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Self-care for Atopic Dermatitis Potentially Feasible as Treatment Intervention


With mixed findings from previous studies focused on atopic dermatitis and the use of cognitive behavioral therapy (CBT) as a treatment modality, investigators modified an existing online CBT intervention to account for the lack of clinical psychologists in the dermatological space.

Preliminary findings from an investigation of cognitive behavioral therapy (CBT) among patients who have atopic dermatitis (AD) that compared a revised self-care intervention with its original online CBT intervention show comparable outcomes after 3 months.

Findings were published in JAMA Dermatology, and they also indicate that psychological self-care for AD is feasible if such an intervention meets the following criteria: There is dermatological input during the development phase, especially regarding safety, and clinical interviews and on-demand technical support are included for participants.

Seventy-two patients were included in this analysis (n = 51, online CBT cohort; n = 21, psychological self-care cohort), with a population comprising primarily female patients. Those in the self-care group were slightly older than the online CBT group, with a mean (SD) age of 42.5 (16.0) vs 37.0 (11.0) years, and the most common eczema severity at the start of the study was severe and moderate in each group: 43% and 41%, respectively, for those receiving online CBT and 38% each for those taking part in the self-care initiative. Also, the highest level of education for a majority of each patient group was university or higher (65% or the online CBT group and 61% of the self-care group.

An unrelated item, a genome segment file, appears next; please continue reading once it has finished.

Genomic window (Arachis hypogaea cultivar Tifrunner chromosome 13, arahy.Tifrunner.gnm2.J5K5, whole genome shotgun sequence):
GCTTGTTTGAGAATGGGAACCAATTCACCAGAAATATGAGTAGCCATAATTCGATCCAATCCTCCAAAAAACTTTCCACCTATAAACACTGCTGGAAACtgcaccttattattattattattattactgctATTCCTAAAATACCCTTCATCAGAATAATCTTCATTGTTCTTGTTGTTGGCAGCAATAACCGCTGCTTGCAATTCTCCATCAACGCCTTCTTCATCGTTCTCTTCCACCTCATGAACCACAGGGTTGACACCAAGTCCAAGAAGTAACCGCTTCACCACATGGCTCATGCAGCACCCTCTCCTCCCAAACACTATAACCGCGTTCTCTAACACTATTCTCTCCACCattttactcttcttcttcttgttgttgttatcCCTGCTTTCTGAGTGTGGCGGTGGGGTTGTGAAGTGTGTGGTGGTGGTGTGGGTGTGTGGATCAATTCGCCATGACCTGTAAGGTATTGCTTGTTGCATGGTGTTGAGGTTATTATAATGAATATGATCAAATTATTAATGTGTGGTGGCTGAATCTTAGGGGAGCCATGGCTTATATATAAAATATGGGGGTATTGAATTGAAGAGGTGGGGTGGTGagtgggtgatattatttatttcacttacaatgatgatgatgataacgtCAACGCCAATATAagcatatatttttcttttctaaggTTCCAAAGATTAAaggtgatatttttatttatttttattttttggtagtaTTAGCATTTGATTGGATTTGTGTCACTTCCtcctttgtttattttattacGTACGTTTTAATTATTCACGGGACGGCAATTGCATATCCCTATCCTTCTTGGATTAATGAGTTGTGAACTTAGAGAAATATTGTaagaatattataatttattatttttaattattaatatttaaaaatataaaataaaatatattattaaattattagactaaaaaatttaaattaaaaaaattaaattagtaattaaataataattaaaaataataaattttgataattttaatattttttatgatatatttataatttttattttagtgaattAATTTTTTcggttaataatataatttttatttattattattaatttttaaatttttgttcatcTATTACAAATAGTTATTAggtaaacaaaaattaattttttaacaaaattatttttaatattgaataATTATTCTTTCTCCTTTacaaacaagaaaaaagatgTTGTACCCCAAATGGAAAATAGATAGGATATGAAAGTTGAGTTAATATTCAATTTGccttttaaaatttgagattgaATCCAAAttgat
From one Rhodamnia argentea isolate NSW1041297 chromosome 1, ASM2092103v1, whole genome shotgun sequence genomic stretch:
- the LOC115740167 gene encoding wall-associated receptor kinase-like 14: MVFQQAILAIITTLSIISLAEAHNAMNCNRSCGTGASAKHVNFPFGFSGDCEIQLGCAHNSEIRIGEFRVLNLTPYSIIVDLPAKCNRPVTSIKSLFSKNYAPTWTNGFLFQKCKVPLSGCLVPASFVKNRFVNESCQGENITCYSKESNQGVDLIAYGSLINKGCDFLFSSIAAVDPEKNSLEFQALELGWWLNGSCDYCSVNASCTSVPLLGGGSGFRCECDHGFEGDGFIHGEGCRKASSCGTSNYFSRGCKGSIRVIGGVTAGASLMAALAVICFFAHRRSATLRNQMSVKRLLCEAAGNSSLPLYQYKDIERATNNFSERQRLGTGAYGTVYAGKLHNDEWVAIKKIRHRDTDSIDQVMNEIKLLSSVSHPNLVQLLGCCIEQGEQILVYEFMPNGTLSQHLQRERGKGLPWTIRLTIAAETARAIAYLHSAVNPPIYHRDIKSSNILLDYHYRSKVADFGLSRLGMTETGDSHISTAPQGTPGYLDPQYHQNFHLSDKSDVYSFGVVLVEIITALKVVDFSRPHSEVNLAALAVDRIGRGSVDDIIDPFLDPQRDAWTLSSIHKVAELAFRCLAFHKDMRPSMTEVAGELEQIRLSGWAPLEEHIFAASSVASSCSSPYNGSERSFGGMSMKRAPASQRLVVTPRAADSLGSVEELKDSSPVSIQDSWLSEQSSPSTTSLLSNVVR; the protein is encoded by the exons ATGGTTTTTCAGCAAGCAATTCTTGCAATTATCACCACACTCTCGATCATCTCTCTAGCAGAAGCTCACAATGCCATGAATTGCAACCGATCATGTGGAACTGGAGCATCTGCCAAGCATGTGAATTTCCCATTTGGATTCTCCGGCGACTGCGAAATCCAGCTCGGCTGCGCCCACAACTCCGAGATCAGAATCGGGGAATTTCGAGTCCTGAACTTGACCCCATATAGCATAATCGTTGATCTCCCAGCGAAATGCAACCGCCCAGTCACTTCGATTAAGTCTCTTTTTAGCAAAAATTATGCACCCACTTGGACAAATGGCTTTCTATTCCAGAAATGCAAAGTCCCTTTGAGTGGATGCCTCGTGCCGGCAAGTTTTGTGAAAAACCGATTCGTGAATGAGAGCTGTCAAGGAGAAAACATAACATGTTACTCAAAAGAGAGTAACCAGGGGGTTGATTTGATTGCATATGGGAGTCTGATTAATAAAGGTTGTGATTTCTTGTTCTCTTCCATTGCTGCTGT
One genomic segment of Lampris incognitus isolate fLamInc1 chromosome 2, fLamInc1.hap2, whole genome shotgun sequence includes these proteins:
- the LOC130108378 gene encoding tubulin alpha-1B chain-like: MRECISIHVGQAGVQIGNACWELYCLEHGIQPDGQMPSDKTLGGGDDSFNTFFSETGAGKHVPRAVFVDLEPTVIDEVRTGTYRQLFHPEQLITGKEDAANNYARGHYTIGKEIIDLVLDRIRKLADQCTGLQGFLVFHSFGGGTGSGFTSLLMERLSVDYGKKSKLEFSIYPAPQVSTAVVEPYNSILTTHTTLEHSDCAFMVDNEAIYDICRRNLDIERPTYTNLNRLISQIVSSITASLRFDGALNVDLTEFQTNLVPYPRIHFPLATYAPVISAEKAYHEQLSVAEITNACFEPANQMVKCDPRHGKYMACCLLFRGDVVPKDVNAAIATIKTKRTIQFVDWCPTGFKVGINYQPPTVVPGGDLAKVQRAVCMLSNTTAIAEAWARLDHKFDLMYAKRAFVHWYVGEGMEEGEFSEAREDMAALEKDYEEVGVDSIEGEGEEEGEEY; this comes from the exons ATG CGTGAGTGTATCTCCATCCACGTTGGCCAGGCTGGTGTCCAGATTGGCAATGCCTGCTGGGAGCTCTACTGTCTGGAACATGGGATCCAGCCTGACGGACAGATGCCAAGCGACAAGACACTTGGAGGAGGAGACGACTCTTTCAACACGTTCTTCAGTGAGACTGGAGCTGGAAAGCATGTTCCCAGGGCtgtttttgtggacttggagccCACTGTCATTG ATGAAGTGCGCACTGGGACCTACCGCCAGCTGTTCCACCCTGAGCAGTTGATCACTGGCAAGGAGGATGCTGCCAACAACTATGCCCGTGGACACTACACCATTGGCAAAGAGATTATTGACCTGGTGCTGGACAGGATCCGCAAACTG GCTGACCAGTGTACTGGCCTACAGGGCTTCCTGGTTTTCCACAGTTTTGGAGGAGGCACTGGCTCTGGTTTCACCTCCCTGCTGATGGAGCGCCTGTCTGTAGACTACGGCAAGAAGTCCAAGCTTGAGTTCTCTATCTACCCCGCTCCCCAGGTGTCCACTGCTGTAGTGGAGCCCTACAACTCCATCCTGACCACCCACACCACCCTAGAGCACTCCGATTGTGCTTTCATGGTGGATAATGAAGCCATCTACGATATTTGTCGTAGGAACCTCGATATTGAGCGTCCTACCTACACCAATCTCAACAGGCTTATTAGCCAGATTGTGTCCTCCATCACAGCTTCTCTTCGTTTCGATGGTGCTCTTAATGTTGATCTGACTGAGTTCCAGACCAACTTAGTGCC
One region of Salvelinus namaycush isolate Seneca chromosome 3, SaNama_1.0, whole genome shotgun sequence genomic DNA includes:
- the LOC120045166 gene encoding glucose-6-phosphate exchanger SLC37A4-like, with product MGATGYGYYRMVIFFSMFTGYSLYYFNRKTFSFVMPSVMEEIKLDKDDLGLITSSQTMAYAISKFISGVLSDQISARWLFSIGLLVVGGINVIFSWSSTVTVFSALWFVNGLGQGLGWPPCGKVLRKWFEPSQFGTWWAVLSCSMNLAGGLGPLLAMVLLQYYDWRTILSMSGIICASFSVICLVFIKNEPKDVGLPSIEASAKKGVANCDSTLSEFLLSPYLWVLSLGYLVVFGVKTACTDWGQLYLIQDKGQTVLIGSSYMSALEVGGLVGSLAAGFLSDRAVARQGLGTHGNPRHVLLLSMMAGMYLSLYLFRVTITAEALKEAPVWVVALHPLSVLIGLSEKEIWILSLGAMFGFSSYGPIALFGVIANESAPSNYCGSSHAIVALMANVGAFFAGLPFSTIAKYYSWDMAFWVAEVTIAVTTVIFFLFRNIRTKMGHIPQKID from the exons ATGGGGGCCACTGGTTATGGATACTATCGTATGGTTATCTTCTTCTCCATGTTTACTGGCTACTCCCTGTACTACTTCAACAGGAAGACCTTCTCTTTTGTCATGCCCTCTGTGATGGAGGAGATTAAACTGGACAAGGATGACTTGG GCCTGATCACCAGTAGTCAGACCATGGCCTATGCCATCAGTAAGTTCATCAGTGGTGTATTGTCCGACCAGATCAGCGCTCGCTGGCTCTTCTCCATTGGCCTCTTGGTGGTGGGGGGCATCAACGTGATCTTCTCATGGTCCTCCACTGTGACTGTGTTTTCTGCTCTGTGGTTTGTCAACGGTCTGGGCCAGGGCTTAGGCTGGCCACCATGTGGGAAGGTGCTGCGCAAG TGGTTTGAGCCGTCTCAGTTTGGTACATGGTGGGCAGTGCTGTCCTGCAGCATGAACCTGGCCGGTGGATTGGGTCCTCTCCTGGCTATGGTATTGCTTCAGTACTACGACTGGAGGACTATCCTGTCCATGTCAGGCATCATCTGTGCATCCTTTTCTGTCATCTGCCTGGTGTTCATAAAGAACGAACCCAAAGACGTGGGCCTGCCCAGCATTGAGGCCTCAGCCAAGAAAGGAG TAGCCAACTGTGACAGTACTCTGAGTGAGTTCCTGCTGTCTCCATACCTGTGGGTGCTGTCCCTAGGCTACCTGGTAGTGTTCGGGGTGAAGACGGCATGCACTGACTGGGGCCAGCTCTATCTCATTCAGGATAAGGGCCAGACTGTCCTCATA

This study was conducted from March 15 to August 20, 2021, and for it, the self-care intervention was adapted to be a shorter length, both in words (16,726 vs 111,142) and weeks of treatment (8 vs 12). The primary outcome was Patient Oriented Eczema Measure (POEM) score (range, 0-28), in which a higher score indicates greater eczema severity.

“Online CBT often uses written therapist guidance. However, to our knowledge, many clinical psychologists are not knowledgeable about AD, and psychologists are rare in dermatological care,” the study authors wrote. “Therefore, an intervention requiring no therapist support may be more accessible and easier to implement.”

Results show that postintervention POEM scores were lower in the self-care group compared with the online CBT group, 0.61 (95% CI, 0.11-1.12) vs 0.93 (95% CI, 0.32-1.24), and this trend remained evident at the 3-month follow up, although the gap had closed: 0.84 (95% CI, 0.38-1.37) vs 0.89 (95% CI, 0.50-1.28).

By the time of the 3-month follow-up, a higher response rate was seen from the self-care group than the online CBT group, 69% vs 65%, although mean treatment satisfaction score was lower, at 22.7 (4.2) vs 25.0 (4.4). Still, the authors noted this still meant treatment satisfaction was acceptable.

They also noted different optimization for each treatment intervention: Desktop interface was optimized for the online CBT group and mobile interface for the self-care group.

Overall, no one reported symptom increase or any adverse events, at least 1 exposure exercise was reported by 85% of the self-care group, and 5 of 8 homework assignments were returned by 65% of the self-care group.

The lack of a control group was the primary limitation to generalizability of these study findings, and because of this, the authors noted their results should be interpreted as preliminary. However, they did still emphasize, “Findings suggest that a self-care intervention is feasible and potentially comparable to a comprehensive, therapist-guided version, provided that the intervention is well designed and includes clinical interviews and on-demand technical support.”


Kern D, Ljótsson B, Lönndahl L, et al. Optimized user experience, efficiency, and resource use in online self-management of atopic dermatitis. JAMA Dermatol. 2022;158(11):1325-1327. doi:10.1001/jamadermatol.2022.3434

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